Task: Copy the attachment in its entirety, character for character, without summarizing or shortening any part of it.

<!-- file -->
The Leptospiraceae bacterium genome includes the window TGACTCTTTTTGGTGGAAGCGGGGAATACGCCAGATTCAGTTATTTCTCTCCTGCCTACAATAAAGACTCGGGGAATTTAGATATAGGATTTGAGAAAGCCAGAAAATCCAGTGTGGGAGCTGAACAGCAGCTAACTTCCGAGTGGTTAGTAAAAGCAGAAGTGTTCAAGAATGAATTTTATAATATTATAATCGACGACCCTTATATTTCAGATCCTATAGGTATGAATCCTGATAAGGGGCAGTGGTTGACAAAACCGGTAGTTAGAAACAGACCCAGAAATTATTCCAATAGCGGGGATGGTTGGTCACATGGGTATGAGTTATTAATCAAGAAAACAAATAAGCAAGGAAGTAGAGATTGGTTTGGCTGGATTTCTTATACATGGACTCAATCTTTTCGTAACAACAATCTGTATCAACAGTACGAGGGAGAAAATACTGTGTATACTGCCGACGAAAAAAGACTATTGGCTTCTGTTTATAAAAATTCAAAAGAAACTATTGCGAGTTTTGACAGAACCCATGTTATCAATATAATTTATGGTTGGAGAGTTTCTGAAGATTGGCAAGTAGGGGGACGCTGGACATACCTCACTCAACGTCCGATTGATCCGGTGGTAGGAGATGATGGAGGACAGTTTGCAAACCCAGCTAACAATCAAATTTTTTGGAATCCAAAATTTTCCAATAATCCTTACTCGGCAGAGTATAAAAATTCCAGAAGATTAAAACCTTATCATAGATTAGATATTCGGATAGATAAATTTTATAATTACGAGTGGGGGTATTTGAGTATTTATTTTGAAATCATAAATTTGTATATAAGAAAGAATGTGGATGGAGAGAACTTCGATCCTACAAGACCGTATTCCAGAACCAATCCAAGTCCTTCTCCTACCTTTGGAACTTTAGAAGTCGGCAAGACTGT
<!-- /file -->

The Leptospiraceae bacterium genome includes the window TGACTCTTTTTGGTGGAAGCGGGGAATACGCCAGATTCAGTTATTTCTCTCCTGCCTACAATAAAGACTCGGGGAATTTAGATATAGGATTTGAGAAAGCCAGAAAATCCAGTGTGGGAGCTGAACAGCAGCTAACTTCCGAGTGGTTAGTAAAAGCAGAAGTGTTCAAGAATGAATTTTATAATATTATAATCGACGACCCTTATATTTCAGATCCTATAGGTATGAATCCTGATAAGGGGCAGTGGTTGACAAAACCGGTAGTTAGAAACAGACCCAGAAATTATTCCAATAGCGGGGATGGTTGGTCACATGGGTATGAGTTATTAATCAAGAAAACAAATAAGCAAGGAAGTAGAGATTGGTTTGGCTGGATTTCTTATACATGGACTCAATCTTTTCGTAACAACAATCTGTATCAACAGTACGAGGGAGAAAATACTGTGTATACTGCCGACGAAAAAAGACTATTGGCTTCTGTTTATAAAAATTCAAAAGAAACTATTGCGAGTTTTGACAGAACCCATGTTATCAATATAATTTATGGTTGGAGAGTTTCTGAAGATTGGCAAGTAGGGGGACGCTGGACATACCTCACTCAACGTCCGATTGATCCGGTGGTAGGAGATGATGGAGGACAGTTTGCAAACCCAGCTAACAATCAAATTTTTTGGAATCCAAAATTTTCCAATAATCCTTACTCGGCAGAGTATAAAAATTCCAGAAGATTAAAACCTTATCATAGATTAGATATTCGGATAGATAAATTTTATAATTACGAGTGGGGGTATTTGAGTATTTATTTTGAAATCATAAATTTGTATATAAGAAAGAATGTGGATGGAGAGAACTTCGATCCTACAAGACCGTATTCCAGAACCAATCCAAGTCCTTCTCCTACCTTTGGAACTTTAGAAGTCGGCAAGACTGT